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Trial record 6 of 8 for:    Parkinson's | "vitamin d"

Vitamin D for Schizophrenia

The safety and scientific validity of this study is the responsibility of the study sponsor and investigators. Listing a study does not mean it has been evaluated by the U.S. Federal Government. Read our disclaimer for details. Identifier: NCT01759485
Recruitment Status : Completed
First Posted : January 3, 2013
Last Update Posted : April 13, 2017
Information provided by (Responsible Party):
Amir Krivoy, Geha Mental Health Center

Brief Summary:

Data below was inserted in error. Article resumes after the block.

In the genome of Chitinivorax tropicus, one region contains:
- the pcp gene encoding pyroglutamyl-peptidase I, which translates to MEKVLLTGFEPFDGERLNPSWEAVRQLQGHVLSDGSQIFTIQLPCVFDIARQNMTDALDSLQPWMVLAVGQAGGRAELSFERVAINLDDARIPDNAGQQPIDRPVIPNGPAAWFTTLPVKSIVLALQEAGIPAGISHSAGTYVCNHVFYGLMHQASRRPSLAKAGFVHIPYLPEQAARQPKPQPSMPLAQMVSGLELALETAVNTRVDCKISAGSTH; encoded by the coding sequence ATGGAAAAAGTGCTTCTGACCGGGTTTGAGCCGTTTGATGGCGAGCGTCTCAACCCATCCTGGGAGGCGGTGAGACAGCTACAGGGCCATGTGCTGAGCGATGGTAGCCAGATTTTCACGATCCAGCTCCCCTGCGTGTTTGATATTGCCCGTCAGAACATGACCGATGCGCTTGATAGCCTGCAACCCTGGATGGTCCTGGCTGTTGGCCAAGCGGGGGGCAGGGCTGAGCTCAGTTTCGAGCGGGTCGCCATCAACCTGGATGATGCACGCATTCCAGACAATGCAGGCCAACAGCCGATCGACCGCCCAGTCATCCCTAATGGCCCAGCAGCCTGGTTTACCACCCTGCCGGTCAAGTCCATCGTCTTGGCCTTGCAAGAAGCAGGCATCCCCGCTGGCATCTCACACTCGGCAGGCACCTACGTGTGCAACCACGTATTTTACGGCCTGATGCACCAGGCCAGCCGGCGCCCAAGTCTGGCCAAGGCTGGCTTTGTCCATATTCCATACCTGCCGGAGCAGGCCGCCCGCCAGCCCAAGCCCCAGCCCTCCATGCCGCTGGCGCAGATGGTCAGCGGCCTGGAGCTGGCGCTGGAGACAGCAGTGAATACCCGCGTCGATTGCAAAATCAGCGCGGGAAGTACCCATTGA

Background: Despite improvements in medications, treatment delivery and rehabilitation, schizophrenia outcomes remain suboptimal. There are a proportion of 30-40% treatment-resistant schizophrenia patients. Multiple lines of evidence suggest that vitamin D is a neuro-active steroid that acts on brain development, leading to alterations in brain neurochemistry and adult brain function. Early deficiencies have been linked with neuropsychiatric disorders, such as schizophrenia, and adult deficiencies have been associated with adverse brain outcomes, including Parkinson's disease, Alzheimer's disease, depression and cognitive decline. Ecological studies support a potential role for vitamin D in schizophrenia. These data include studies that have explored the association between schizophrenia and winter/spring birth and also the apparent increased incidence and prevalence of schizophrenia at higher latitudes. Objective: To evaluate the effect of vitamin-D supplementation on the mental state of clozapine-treated chronic schizophrenia patients, and the relation of disease severity to serum vitamin D levels. Methods: the investigators will use a prospective, interventional, longitudinal, double blinded, placebo-controlled, randomized design. The investigators will recruit 50 clozapine-treated chronic schizophrenia patients, with low level of serum vitamin-D, that will be randomly assigned (1:1 ratio) to receive either weekly oral drops of vitamin D (Cholecalciferol) or oral drops of placebo for 8 weeks follow-up. Repeated assessments will include: clinical severity scales (PANSS, CGI), side effects (SAS, BARS, clozapine side effects), cognitive (MoCA), metabolic parameters and laboratory data. Patients who were assigned to placebo will be supplemented with vitamin D after the 8 weeks period, and then will be assessed again with the same protocol of vitamin D treated patients. All participants will be assessed again after 24 weeks after vitamin D initiation. Analysis: the investigators will use on-way ANOVA with repeated measures for comparison of vitamin D and control groups. The investigators will apply intention to treat and LOCF.